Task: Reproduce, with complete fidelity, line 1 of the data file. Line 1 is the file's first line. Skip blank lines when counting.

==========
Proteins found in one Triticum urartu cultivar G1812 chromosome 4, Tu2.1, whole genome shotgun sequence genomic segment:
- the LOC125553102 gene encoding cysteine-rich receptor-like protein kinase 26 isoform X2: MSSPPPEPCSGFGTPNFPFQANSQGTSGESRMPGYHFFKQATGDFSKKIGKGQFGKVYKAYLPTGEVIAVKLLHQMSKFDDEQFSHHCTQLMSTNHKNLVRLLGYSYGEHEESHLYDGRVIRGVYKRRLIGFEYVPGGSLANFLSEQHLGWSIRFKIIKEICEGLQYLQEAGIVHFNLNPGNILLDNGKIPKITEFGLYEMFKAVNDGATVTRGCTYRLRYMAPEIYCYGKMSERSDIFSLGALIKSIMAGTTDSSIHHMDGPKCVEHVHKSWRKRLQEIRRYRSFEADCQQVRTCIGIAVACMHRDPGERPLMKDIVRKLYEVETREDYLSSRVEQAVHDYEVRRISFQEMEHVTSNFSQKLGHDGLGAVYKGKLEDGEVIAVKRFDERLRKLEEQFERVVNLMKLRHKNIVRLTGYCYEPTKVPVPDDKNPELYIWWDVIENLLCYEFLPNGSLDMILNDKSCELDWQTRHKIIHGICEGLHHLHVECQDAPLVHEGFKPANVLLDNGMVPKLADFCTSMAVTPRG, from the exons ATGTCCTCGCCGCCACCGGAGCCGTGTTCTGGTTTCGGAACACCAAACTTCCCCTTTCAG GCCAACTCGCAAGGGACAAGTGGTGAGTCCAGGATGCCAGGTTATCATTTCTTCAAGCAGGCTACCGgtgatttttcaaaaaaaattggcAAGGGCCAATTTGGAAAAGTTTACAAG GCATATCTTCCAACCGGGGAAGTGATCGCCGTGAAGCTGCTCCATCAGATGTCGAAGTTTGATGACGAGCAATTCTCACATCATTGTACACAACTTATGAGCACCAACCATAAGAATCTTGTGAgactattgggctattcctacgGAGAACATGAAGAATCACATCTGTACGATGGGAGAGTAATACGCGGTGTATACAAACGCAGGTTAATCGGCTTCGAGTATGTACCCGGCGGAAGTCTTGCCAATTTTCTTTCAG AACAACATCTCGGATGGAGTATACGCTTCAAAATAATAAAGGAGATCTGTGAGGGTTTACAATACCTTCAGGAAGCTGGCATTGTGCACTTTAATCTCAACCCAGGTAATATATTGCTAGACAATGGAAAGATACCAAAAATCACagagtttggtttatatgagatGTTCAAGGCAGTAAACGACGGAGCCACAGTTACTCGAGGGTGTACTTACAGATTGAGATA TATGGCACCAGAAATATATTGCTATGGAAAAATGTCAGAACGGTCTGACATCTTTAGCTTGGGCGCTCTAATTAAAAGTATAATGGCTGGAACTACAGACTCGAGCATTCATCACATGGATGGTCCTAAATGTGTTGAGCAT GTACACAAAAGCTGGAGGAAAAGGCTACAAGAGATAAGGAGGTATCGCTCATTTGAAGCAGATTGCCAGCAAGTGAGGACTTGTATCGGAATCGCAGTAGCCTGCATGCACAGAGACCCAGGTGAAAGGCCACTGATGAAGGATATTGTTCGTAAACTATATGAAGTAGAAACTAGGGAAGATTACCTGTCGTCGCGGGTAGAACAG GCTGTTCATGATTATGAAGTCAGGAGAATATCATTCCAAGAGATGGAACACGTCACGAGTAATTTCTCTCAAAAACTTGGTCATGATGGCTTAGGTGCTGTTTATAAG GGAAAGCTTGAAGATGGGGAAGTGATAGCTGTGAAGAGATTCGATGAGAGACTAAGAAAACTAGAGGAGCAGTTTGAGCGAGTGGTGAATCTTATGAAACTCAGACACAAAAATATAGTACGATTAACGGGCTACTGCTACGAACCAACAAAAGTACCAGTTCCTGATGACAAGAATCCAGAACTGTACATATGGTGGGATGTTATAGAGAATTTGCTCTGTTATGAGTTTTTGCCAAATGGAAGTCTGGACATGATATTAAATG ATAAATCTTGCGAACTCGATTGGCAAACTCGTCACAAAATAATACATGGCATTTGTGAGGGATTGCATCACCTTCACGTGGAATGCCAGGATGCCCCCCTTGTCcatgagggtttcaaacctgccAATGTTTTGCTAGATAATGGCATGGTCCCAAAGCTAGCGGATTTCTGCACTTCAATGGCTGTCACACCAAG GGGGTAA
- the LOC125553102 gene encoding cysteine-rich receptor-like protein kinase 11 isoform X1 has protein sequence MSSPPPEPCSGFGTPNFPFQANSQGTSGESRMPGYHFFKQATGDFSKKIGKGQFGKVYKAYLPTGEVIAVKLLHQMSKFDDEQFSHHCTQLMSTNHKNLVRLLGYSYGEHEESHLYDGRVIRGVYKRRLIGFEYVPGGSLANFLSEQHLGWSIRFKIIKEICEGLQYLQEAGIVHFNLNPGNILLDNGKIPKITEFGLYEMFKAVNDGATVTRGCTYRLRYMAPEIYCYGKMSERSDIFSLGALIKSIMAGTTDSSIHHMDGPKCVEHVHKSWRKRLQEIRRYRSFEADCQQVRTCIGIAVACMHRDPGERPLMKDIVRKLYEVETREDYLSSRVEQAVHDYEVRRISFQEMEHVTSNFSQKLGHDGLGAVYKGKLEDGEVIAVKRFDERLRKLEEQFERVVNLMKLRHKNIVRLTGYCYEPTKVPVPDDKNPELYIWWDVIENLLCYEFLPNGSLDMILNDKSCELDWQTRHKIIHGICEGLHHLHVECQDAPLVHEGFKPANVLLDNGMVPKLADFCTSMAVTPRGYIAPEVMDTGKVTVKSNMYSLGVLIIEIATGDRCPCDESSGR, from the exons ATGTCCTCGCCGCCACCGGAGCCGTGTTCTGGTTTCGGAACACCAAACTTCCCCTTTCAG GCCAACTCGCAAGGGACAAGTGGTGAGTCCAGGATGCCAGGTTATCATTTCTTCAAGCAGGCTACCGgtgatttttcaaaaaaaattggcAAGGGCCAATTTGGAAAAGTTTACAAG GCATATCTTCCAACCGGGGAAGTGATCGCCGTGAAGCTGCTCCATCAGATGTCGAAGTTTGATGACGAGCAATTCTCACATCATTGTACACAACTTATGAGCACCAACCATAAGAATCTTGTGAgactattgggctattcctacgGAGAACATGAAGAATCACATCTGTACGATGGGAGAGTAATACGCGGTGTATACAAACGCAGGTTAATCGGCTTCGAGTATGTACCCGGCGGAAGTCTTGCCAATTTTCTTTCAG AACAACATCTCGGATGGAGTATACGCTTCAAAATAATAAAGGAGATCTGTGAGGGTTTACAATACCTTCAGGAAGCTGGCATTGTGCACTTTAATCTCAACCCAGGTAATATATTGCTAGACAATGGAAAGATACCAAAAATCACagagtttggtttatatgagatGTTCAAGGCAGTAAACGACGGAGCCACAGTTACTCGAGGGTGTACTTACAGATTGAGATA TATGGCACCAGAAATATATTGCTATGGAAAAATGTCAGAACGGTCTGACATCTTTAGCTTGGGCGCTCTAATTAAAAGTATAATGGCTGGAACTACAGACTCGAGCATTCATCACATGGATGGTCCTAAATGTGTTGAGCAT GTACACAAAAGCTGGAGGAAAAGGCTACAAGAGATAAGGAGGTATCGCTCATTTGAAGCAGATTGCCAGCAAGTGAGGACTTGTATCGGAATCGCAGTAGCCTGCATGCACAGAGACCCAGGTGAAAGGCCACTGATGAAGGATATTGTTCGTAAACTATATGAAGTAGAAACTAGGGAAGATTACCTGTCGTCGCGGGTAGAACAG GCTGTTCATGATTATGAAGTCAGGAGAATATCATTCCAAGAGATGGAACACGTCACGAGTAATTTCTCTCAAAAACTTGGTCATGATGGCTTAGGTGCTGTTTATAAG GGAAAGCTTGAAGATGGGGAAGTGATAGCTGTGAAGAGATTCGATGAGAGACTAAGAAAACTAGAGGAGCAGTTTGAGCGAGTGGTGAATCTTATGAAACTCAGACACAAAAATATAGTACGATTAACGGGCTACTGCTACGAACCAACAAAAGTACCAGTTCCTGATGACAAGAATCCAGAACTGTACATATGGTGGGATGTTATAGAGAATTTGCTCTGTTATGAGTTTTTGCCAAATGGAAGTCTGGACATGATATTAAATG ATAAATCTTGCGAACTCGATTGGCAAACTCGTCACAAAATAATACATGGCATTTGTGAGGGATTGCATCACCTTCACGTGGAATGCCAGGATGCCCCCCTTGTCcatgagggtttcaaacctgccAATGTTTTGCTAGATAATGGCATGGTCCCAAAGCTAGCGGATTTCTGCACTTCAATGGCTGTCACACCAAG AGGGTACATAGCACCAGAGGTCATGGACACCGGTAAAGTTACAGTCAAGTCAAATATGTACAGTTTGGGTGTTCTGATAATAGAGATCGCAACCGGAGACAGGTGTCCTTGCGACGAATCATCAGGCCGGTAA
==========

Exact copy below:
Proteins found in one Triticum urartu cultivar G1812 chromosome 4, Tu2.1, whole genome shotgun sequence genomic segment: